Latin was originally the language of a city, Rome, and its homeland, Latium. The expansion of the Roman Republic and then Empire spread its use during the Classical and Late Antiquity into wide areas of Europe, before it split into many local forms that became the Romance languages in the Early Middle Ages. However, Latin under its literary form remained in use as a learned language for centuries; today it is still a liturgical and official language of the Catholic Church. For that reason, Latin was of special importance to J. R. R. Tolkien as the language of his religion: remember that church service in the vernacular only goes back to the Vatican II council (1962-1965). According to the author himself, it was one of the ingredients of Quenya, together with Greek and Finnish (Letters, n° 144).
Here we illustrate Latin firstly by Catholic prayers that Tolkien translated as examples into his invented languages, but also by text fragments in special relation to certain aspects of his literary work. Every sample text features two of recorded versions according to the two Latin pronunciations that he used (Letters, n° 306) :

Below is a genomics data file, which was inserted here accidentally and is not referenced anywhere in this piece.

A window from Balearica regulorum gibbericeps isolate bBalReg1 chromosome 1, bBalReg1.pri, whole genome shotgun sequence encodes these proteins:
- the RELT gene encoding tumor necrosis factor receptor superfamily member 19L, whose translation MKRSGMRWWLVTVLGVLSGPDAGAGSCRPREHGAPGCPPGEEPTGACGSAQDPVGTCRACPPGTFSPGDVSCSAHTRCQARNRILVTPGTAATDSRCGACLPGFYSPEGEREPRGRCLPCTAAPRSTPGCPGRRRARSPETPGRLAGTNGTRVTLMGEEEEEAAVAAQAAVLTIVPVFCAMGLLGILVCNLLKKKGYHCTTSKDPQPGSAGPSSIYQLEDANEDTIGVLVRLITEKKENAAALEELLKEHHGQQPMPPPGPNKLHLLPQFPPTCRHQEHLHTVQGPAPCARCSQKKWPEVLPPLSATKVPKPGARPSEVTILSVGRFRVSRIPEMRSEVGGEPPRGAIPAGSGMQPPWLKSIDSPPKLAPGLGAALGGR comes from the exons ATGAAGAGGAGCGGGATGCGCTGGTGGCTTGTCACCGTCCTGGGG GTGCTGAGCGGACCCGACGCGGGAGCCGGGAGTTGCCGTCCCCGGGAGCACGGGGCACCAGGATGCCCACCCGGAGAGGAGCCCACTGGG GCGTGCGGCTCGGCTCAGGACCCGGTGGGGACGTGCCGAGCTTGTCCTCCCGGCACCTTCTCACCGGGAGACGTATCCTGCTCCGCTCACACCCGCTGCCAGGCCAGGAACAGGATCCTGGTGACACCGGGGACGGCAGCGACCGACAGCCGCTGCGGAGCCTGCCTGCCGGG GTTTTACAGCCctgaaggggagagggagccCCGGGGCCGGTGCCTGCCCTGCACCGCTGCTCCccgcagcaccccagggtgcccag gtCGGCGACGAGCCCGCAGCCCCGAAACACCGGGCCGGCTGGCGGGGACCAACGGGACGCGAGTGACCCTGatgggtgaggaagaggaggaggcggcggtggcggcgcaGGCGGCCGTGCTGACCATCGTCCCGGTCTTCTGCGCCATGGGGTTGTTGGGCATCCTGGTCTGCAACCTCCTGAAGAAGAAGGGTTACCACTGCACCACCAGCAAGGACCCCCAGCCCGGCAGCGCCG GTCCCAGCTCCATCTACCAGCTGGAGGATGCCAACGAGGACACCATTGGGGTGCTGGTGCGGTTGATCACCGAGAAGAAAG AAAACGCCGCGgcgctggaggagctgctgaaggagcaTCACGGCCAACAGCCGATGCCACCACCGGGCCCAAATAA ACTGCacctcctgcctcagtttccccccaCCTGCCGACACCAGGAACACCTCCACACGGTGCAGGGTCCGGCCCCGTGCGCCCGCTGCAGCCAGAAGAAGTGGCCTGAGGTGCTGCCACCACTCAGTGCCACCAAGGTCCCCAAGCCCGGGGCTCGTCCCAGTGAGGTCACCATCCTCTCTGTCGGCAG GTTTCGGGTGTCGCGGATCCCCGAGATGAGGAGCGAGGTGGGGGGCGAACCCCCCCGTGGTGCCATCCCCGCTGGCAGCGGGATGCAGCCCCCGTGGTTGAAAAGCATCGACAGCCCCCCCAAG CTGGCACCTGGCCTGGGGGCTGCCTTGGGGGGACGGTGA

the reconstructed pronunciation of Classical Latin, that attempts to emulate the learned speech of the late Republic and early Empire, notably including distinct vowel length, stress placement, distinction of l pinguis and l exilis and reduction of nasal consonants at word end and before s and f;
- the modern pronunciation of Church Latin, mostly based upon the letter values in Italian.
– Antiphon from the Office for the Dead.
The works of John Ronald Reuel and Christopher Tolkien are under the copyright of their authors and/or rights holders, including their publishers and the Tolkien Estate.
Quotations from other authors, editors and translators mentioned in the bibliography are under the copyright of their publishers, except for those whose copyright term has ended.
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